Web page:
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How to Take Advantage of the Market Downturn

Written By G. Thomas Watson, CFA, CFP® April 9, 2020

Unfortunately, many investors aren’t aware that there are ways to leverage market downturns to take advantage of future recovery periods.

Consider following some of these strategies our financial planners have recommended to recovery gains and potentially improve your long-term returns.

It has certainly been a rough month for economies worldwide as the Coronavirus pandemic continues to rattle equity markets. Market lows coupled with social isolation and uncertainty about the future create the perfect storm for a sea full of fearful investors, who at times like this, have historically, made damaging money moves.   

Of course, we understand that these events can be traumatic and unsettling. No one likes to see the value of their portfolio drop. But it’s important to remember that market downturns are not rare. In fact, many investors will experience a handful of them in their lifetime. Since 1980, there have been at least eight times the S&P 500 has dropped by 20% or more only to rebound and set record highs.[1]

Like other panicked markets, this correction will also bottom out. Of course, no one can predict when or how long it will take, but if history has taught us anything, it’s that the rebound is usually higher and generally very quick. In other words, the discomfort is only temporary.

Unfortunately, many investors aren’t aware that there are ways to leverage market downturns to take advantage of future recovery periods. As Warren Buffet aptly points out, “Only in the investment world do people run out the door when everything goes on sale.”

Instead of running out the door and prematurely selling equities (a losing game), consider using this opportunity to capture (future) recovery gains and potentially improve your long-term returns with the following strategies.

Front-load your employer retirement accounts. Rather than spread your contributions out over the course of the year when equity prices could (and likely will) escalate, max out your annual contribution now while the price of equities is low. You can simply do this by increasing your contribution percentage to as high as your cash flow can tolerate and live off your cash reserves for a few months (should your cash reserves be suitable to accommodate this strategy).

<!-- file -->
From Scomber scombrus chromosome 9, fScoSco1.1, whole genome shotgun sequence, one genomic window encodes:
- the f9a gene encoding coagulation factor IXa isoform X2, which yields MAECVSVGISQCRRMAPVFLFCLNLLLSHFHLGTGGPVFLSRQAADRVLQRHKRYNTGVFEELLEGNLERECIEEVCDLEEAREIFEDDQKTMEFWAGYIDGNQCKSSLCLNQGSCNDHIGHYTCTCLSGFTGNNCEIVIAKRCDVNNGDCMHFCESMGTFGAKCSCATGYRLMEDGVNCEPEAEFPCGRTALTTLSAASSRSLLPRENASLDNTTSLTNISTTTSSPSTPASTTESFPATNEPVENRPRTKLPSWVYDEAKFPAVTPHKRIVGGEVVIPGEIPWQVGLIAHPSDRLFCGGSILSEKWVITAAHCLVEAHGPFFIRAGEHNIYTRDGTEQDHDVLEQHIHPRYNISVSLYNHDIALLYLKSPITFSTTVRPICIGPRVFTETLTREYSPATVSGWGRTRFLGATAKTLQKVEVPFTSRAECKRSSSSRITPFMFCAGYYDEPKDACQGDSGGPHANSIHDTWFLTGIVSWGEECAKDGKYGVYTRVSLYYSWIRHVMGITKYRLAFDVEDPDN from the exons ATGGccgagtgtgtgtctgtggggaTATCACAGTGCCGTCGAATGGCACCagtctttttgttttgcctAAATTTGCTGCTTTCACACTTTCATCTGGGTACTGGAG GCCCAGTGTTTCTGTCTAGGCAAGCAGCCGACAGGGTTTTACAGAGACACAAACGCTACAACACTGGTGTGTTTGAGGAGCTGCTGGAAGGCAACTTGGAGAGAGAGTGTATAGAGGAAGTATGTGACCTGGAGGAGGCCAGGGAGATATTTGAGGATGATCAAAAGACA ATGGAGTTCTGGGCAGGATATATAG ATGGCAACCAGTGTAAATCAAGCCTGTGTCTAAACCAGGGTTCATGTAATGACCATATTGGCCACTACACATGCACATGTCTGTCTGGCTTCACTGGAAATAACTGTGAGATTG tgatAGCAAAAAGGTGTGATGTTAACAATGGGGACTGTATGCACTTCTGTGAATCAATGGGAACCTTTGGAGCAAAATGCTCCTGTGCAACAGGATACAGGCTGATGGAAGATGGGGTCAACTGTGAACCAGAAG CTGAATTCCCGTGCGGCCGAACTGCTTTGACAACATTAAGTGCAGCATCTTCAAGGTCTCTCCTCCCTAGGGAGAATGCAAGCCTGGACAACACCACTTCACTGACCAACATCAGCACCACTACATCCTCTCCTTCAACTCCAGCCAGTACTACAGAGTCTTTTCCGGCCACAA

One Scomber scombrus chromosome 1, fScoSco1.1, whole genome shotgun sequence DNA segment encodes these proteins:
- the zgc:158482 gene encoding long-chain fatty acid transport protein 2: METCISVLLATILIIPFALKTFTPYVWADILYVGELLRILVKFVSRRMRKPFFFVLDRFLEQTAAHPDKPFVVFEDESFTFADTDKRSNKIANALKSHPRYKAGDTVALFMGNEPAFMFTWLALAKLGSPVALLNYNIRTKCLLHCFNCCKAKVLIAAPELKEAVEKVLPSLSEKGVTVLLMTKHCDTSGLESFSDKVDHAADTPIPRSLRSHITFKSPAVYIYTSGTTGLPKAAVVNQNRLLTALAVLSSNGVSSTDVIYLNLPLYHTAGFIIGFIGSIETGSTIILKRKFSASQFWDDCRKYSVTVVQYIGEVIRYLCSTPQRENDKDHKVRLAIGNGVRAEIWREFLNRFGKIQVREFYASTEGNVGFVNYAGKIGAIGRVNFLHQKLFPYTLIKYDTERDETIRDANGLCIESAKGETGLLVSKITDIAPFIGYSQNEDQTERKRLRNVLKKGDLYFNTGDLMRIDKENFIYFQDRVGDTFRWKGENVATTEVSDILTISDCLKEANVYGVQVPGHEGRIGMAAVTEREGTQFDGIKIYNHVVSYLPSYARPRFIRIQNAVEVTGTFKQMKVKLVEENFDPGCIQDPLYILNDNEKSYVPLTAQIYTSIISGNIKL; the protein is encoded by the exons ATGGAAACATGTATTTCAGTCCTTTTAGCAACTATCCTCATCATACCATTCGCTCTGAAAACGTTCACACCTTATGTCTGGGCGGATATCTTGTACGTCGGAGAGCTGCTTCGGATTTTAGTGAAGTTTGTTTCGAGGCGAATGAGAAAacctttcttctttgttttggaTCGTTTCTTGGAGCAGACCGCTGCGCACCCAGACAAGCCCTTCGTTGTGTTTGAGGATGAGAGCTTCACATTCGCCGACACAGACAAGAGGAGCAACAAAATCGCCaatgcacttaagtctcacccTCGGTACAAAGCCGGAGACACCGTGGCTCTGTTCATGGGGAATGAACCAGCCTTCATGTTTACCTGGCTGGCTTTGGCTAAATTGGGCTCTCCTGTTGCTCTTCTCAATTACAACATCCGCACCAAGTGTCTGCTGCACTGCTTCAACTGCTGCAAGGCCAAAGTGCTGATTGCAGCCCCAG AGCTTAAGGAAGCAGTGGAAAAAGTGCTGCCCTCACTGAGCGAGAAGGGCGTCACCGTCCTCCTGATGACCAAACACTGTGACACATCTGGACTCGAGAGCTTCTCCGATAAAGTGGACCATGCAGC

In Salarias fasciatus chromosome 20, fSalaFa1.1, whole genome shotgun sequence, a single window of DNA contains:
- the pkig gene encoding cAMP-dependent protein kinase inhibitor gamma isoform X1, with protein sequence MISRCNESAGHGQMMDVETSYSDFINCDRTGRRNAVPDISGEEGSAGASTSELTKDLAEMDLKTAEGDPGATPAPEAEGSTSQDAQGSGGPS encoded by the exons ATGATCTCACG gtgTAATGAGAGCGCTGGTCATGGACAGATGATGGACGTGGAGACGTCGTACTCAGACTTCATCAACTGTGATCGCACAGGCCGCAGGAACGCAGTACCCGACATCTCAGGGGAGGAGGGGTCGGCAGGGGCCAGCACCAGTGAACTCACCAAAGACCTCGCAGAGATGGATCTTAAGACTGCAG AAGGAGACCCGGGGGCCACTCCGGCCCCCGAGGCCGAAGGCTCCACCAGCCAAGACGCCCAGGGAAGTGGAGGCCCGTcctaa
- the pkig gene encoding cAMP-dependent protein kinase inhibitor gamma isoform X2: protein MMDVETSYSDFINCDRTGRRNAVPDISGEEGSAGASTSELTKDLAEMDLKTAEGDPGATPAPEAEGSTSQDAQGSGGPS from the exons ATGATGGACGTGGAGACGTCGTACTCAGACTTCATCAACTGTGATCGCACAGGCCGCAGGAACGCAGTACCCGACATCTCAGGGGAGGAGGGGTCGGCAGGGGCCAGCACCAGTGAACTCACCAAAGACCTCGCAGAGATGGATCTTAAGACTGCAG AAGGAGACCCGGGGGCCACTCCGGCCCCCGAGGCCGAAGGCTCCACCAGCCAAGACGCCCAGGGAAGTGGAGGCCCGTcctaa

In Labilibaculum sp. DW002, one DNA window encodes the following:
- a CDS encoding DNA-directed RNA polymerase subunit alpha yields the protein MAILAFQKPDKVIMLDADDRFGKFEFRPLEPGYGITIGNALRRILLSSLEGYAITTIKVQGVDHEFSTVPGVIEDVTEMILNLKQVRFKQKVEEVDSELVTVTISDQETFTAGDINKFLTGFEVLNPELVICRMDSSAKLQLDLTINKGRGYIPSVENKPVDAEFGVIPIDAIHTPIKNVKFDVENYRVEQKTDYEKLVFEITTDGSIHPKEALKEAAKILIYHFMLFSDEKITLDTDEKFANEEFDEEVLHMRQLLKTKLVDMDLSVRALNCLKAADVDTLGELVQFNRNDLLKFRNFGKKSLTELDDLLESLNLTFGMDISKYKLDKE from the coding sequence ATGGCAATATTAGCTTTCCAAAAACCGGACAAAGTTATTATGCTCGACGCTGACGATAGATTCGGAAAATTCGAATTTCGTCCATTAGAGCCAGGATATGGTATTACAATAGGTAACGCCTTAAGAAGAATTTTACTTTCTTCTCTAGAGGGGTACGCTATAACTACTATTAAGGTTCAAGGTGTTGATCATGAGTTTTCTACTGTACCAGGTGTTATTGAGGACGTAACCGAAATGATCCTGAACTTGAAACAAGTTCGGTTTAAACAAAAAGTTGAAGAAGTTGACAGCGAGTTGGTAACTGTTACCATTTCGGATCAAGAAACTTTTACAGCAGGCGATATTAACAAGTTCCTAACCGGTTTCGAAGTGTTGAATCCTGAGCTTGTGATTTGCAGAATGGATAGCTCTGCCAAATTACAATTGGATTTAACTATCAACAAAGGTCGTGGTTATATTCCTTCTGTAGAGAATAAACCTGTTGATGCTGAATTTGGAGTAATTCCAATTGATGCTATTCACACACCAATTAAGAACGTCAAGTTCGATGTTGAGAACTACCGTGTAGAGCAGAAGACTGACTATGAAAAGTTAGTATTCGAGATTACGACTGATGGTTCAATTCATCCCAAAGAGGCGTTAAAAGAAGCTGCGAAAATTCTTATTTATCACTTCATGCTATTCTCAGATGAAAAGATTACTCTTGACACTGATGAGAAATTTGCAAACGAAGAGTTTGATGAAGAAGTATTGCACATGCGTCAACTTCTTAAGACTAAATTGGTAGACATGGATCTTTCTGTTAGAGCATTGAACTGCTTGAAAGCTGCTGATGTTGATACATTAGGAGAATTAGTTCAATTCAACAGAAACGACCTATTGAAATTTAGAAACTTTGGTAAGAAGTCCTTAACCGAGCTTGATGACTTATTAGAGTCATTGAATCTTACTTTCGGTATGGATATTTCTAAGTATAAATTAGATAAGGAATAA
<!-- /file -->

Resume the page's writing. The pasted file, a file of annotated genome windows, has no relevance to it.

Rebalance. As the market pushes equity prices around, it’s easy for your asset allocation to change. In order to hedge market risk, you’ll want to ensure your investment portfolio is not over weighted in any single asset and still matches your personal risk tolerance level.

Take some risk. If you can afford to take more risk in accounts you don’t plan on touching for a while, you may be able to “double-down” on some assets for a fruitful recovery period. Consider allocating some excess discretionary funds now before values rise.

Make 2019 and 2020 IRA contributions simultaneously. Because the tax deadline was pushed to July 15th, so has the deadline for contributing to your IRA for 2019. If you are eligible and haven’t done so already, consider making contributions for both 2019 and 2020 now. After recent declines, this strategy allows you to buy more shares while prices are low.

Stay educated. Naturally, market downturns incite fear and panic, but emotions have no place in the investment world. More often than not, they drive investors to make poor and costly choices with their investment portfolios. Lean on your financial advisor to help guide you through this rough time and see if these strategies could help you make the most of this economic correction.

Let the CERTIFIED FINANCIAL PLANNER™ professionals at Williams Asset Management help with your wealth management needs. Whether you need comprehensive and holistic financial planning or investment management, we can help! We are fee-based, independent financial advisors located in Columbia, the heart of Howard County, Maryland. Schedule your complimentary consultation today by calling 410.740.0220!

[1] Stocks Tend to Do Well After Corrections: S&P 500 Index Corrections (1980-Current). LPL Research, Ned David Research, FactSet 03/16/20. [23 March 2020]

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